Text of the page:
We have spent the last 2 months in Pisco, a small city in the desert coast of Peru. Pisco has spent the last 5 years in ruin after a 8.1 magnitude earthquake destroyed 80% of the city.
After the earthquake, Lima and other countries sent aide money for the victims, but it was stolen by Pisco’s local government officials (no, I’m not kidding- the local government actually stole the disaster relief money from their own people). No one affected by the earthquake received anything. Many people lost their homes and jobs, but with a corrupt local government providing nearly zero assistance, recovering from the disaster has been really difficult for most people.
This is why, 5 years later, Pisco still struggles and why some streets look like the earthquake happened yesterday.
I’m not sure what we were expecting, but were really upset by how little the government had done to help their own people. Many people are still living in homes made of tarp and palm fronds. Rubble and trash line many of the streets. In some neighborhoods, people live on dirt floors and the ones with concrete floors are considered the lucky few. For many, a concrete floor and sturdy walls to shelter them from the cold nights are things they to aspire for.
Pisco Sin Fronteras (Pisco Without Borders) was started by a few Americans right after the earthquake in 2007. It started small but has grown into a well-established NGO that does everything from building modular homes, constructing parks and schools, teaching English, and other community development projects.
Ben and I worked on a few projects during our time with PSF. One project we both really like was constructing compost bathrooms for a small neighborhood outside of town, called ‘El Bosque.’ There are over 100 people living in ‘El Bosque’ with no toilets or waste-management system of any kind. The organization promised to build 11 compost toilets for the community.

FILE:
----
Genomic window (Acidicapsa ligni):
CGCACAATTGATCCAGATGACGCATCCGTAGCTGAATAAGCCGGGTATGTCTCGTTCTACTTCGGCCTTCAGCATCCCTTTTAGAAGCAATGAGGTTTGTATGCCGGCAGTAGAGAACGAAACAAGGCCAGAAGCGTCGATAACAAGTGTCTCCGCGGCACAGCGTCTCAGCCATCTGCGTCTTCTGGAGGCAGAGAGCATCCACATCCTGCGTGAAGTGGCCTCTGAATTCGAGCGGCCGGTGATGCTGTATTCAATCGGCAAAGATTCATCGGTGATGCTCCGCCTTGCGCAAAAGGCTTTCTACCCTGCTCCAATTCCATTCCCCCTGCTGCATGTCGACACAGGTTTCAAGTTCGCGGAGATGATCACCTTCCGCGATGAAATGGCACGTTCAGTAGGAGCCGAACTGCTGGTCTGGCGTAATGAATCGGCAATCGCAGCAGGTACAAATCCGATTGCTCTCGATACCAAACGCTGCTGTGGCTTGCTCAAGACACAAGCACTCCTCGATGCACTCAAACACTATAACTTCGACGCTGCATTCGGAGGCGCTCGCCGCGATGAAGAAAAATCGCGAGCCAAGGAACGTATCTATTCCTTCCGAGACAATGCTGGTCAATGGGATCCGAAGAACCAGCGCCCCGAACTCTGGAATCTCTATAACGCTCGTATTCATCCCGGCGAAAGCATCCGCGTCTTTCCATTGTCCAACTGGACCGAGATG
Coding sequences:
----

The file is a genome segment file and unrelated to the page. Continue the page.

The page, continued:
The last 3 weeks we have been building a house. This was really special because the company I work for, Sarasota Yacht & Ship, donated the money for the project. Ben and I were able to manage its construction from beginning to end. After looking at the applicants for housing, a woman named Maga and her 9 year old daughter Karol were chosen. They lost their house in the earthquake and for the last 5 years were living in the tent donated by a relief organization.
On the first day we met Maga, Karol, and their 3 dogs and 2 cats. We planned to help her move her things out of the tent but when we arrived, she had already done most of the work. All that was left was a rusty frame. They watched as we disassembled the frame that had provided their home for the last 5 years.
Over the next few days we marked the dimensions of the house, leveled the ground and laid concrete that would be the foundation and floor of their new house. Throughout the first week, Maga remained very serious, never smiling or saying much at all. I can only imagine how nervous she was. We were complete strangers who had come in and disassembled her home and I could see the stress of it all in her demeanor. In those first few days, she must have been so worried if this would all work out and we would fulfill our promise.
But after the walls started coming up and the roof was constructed, Maga became more relaxed and smiled a lot. As soon as she began to trust us, her true, happy nature came out. One of the volunteers had a birthday during the project and Maga made her a cake and told us all how grateful she was. She explained how cold the nights have been since they lost their home and how tired she was of living in the dust and dirt. You could really sense how extremely tired she was and we were all so happy to be able to help them.
After the roof was finished, the doors and windows came in. Maga and Karol settled on a Lime color for the house, which actually looks really good! We all painted the house together. On the last day, Karol painted her bed with the group. She had been sleeping in a double bed with her mom, probably since she could remember. They were both really happy to have separate beds.
The house construction finished a couple weeks ago. On our last day in Pisco, Ben and I went to visit them to see how they were settling into their home. They both seemed so happy and peaceful. Maga told us if we ever came back to Pisco that we always have a home with her and many delicious meals waiting for us(Maga is an extremely talented cook). I am sad to leave Maga and Karol. I don’t expect to see them again but it feels really good to leave knowing they are sleeping warmly at night.
It’s crazy to think how much we accomplished in only two months. One of the great things about PSF is that it is 100% volunteer-based. Not one person is getting paid down here. To have that many people in a small city that most people have never heard of, who are working for free is pretty incredible.